The following table provides a sequential list of events that were important to the discovery and development of the Hibernia oil field.
Hibernia Development Milestones
Reference: Verrill, A.E. 1878. Occurrence of fossiliferous Tertiary rocks on the Grand Banks and Georges Bank, American Journal of Science, Ser. 3, V 1, 323-324.
Reference: Press, F. and Beckman, W.C. 1954. Geophysical investigations in the emerged and submerged Atlantic Coastal Plain: Part VIII, Grand Banks and adjacent shelves, Geological Society of America Bulletin, V 65, 299-313.
Three dives were completed on the Virgin Rocks by H.D. Lilly of Memorial University of Newfoundland & Labrador using scuba.
Reference: Lilly, H.D. 1965. Submarine examination of the Virgin Rock area, Grand Banks, Newfoundland: preliminary note, Geological Society of America Bulletin, V 76, 131
These first permits covered 13.5 million acres. Federal Exploratory Permits issued in 1965 and 1967 each had terms of six years with rights to extend another six years by consecutive one-year periods.
Program Number 8620-M3-4E
This second set of permits covered an additional 3.5 million acres
The acreage exchange involved 11 million acres of MOCAN's Grand Banks block and Gulf's Mackenzie Delta and Beaufort Sea blocks
Amoco Imperial Murre G-67
268 barrels oil per day, 310 API gravity, 200 mcf/d gas from Mobil Gulf Adolphus 2K-41, the fourth well in Jeanne d'Arc Basin and second well drilled offshore Newfoundland & Labrador by MOCAN and Gulf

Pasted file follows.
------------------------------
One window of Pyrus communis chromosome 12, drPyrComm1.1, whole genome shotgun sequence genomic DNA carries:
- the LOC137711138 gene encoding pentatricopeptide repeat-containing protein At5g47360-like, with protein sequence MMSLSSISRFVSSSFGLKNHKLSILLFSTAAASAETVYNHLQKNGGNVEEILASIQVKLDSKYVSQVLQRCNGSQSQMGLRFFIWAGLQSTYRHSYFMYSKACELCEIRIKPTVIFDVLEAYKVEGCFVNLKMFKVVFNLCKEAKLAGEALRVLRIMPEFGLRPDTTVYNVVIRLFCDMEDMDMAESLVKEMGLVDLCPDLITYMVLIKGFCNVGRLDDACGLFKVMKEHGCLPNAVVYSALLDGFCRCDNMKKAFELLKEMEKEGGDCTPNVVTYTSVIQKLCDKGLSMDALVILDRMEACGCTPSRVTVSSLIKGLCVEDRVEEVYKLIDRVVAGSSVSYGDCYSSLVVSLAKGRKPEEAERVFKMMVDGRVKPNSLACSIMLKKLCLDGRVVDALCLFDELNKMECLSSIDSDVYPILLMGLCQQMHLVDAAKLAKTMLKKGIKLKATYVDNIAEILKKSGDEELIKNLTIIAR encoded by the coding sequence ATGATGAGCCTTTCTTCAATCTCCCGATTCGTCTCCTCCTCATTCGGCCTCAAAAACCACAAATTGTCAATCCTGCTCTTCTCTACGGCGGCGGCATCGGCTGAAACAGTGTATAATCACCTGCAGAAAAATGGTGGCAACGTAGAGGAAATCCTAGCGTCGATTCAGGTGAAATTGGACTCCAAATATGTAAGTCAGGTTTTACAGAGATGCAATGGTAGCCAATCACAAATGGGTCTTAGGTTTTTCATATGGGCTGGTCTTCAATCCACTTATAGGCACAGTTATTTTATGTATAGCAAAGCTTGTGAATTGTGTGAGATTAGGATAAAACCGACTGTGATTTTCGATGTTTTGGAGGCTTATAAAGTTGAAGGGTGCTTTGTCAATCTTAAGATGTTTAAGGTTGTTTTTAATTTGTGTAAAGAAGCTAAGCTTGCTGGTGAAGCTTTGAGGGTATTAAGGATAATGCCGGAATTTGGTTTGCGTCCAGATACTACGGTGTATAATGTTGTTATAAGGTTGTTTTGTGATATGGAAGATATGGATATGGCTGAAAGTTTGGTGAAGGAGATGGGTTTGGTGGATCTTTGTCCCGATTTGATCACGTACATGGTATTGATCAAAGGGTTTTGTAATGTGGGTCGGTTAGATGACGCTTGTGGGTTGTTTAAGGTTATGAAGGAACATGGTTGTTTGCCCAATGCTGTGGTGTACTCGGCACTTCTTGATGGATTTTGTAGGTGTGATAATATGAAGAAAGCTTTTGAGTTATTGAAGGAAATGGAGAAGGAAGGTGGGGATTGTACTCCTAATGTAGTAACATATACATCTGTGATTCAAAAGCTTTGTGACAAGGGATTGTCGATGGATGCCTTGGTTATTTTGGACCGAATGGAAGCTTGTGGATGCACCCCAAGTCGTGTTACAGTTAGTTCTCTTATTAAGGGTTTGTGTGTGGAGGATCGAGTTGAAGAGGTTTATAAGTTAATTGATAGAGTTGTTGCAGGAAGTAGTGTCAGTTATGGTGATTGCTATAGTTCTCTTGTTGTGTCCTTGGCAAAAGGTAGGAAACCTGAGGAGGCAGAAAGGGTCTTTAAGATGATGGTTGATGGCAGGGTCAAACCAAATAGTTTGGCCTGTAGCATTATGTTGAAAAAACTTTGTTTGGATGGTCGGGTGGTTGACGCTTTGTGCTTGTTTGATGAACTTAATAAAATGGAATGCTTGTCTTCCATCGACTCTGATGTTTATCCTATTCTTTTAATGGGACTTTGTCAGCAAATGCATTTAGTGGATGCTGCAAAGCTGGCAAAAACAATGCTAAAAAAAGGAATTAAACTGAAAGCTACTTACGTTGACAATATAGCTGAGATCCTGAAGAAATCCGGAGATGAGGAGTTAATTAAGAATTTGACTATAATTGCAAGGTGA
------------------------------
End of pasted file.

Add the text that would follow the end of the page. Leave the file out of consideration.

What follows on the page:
This was created to provide technical expertise and to develop and enforce provincial oil and gas policy and regulations
Egret Member of the Rankin Formation drilled at Amoco Imperial Skelly Egret K-36, the fifth well in Jeanne d'Arc Basin
Resource: Swift, J.H. and Williams, J.A. 1980. Petroleum source rocks, Grand Banks area. In: Miall, A.D. (Ed.) Facts and Principles of World Petroleum Occurrence, Canadian Society of Petroleum Geologists Memoir 6, 567-588.
Mobil Gulf Adolphus D-50
From 1970 to 1978 MOCAN's 17 million acre land position had been reduced to 6.4 million acres by high grading the most prospective areas. The four SRPs each covered about 1 million acres and were issued with initial terms of three years. In accordance with 1977 amendments to the Canada Oil and Gas Land Regulations, a well had to be drilled on each of the four SRPs. The four SRPs were extended by a year on January 15, 1981 and again on January 15, 1982.